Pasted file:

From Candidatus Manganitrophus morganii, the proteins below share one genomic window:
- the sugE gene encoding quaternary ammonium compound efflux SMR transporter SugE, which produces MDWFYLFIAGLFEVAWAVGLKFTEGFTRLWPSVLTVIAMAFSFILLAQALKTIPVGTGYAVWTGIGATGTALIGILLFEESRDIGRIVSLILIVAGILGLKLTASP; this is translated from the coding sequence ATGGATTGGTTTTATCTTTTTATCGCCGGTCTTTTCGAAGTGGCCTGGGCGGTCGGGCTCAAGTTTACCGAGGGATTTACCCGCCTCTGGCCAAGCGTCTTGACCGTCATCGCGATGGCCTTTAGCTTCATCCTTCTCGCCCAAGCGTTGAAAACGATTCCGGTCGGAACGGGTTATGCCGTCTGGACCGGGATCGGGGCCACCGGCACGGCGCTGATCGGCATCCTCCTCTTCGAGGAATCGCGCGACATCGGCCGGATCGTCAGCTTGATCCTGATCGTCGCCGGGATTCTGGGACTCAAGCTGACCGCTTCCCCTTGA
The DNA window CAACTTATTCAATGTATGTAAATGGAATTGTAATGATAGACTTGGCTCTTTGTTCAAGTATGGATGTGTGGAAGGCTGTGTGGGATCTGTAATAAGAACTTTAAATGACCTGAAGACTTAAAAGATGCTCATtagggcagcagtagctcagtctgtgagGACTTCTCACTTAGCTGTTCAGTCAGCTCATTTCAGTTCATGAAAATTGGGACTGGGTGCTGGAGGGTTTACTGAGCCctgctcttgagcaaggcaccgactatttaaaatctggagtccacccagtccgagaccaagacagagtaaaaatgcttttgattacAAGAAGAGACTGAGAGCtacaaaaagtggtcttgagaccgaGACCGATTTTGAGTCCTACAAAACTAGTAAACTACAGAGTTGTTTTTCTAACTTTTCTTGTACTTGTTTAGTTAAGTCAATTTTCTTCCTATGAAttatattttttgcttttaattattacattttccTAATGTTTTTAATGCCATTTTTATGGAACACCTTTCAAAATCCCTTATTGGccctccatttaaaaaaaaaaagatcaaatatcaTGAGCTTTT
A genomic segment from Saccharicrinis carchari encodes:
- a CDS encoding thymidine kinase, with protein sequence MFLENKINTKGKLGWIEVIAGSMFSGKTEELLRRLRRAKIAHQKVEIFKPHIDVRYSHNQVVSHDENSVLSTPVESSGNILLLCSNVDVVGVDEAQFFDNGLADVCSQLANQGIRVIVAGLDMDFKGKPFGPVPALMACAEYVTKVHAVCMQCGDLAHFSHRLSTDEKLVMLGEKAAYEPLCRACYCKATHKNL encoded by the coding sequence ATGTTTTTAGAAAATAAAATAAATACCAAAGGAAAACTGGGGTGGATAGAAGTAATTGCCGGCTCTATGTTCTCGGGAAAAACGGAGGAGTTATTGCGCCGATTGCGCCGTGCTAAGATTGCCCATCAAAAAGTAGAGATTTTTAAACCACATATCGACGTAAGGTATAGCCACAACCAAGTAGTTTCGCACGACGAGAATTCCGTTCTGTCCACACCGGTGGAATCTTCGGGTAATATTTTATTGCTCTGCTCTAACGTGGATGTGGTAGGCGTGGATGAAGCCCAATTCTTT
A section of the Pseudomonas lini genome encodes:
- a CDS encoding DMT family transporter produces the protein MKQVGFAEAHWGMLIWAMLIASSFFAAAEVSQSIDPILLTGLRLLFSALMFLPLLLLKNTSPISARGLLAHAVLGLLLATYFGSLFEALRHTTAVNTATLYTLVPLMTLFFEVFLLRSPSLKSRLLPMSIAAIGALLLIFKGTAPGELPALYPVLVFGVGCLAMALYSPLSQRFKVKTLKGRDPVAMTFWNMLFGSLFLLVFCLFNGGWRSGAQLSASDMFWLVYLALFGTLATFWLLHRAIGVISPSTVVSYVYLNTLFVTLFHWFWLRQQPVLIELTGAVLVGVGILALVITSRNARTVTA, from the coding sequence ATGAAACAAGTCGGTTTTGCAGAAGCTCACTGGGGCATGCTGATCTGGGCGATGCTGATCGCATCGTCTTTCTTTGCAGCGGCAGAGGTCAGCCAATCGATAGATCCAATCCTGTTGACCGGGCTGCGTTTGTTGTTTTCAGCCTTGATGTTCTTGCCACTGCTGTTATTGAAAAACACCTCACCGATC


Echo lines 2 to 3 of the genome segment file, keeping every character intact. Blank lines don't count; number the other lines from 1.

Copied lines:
- the sugE gene encoding quaternary ammonium compound efflux SMR transporter SugE, which produces MDWFYLFIAGLFEVAWAVGLKFTEGFTRLWPSVLTVIAMAFSFILLAQALKTIPVGTGYAVWTGIGATGTALIGILLFEESRDIGRIVSLILIVAGILGLKLTASP; this is translated from the coding sequence ATGGATTGGTTTTATCTTTTTATCGCCGGTCTTTTCGAAGTGGCCTGGGCGGTCGGGCTCAAGTTTACCGAGGGATTTACCCGCCTCTGGCCAAGCGTCTTGACCGTCATCGCGATGGCCTTTAGCTTCATCCTTCTCGCCCAAGCGTTGAAAACGATTCCGGTCGGAACGGGTTATGCCGTCTGGACCGGGATCGGGGCCACCGGCACGGCGCTGATCGGCATCCTCCTCTTCGAGGAATCGCGCGACATCGGCCGGATCGTCAGCTTGATCCTGATCGTCGCCGGGATTCTGGGACTCAAGCTGACCGCTTCCCCTTGA
The DNA window CAACTTATTCAATGTATGTAAATGGAATTGTAATGATAGACTTGGCTCTTTGTTCAAGTATGGATGTGTGGAAGGCTGTGTGGGATCTGTAATAAGAACTTTAAATGACCTGAAGACTTAAAAGATGCTCATtagggcagcagtagctcagtctgtgagGACTTCTCACTTAGCTGTTCAGTCAGCTCATTTCAGTTCATGAAAATTGGGACTGGGTGCTGGAGGGTTTACTGAGCCctgctcttgagcaaggcaccgactatttaaaatctggagtccacccagtccgagaccaagacagagtaaaaatgcttttgattacAAGAAGAGACTGAGAGCtacaaaaagtggtcttgagaccgaGACCGATTTTGAGTCCTACAAAACTAGTAAACTACAGAGTTGTTTTTCTAACTTTTCTTGTACTTGTTTAGTTAAGTCAATTTTCTTCCTATGAAttatattttttgcttttaattattacattttccTAATGTTTTTAATGCCATTTTTATGGAACACCTTTCAAAATCCCTTATTGGccctccatttaaaaaaaaaaagatcaaatatcaTGAGCTTTT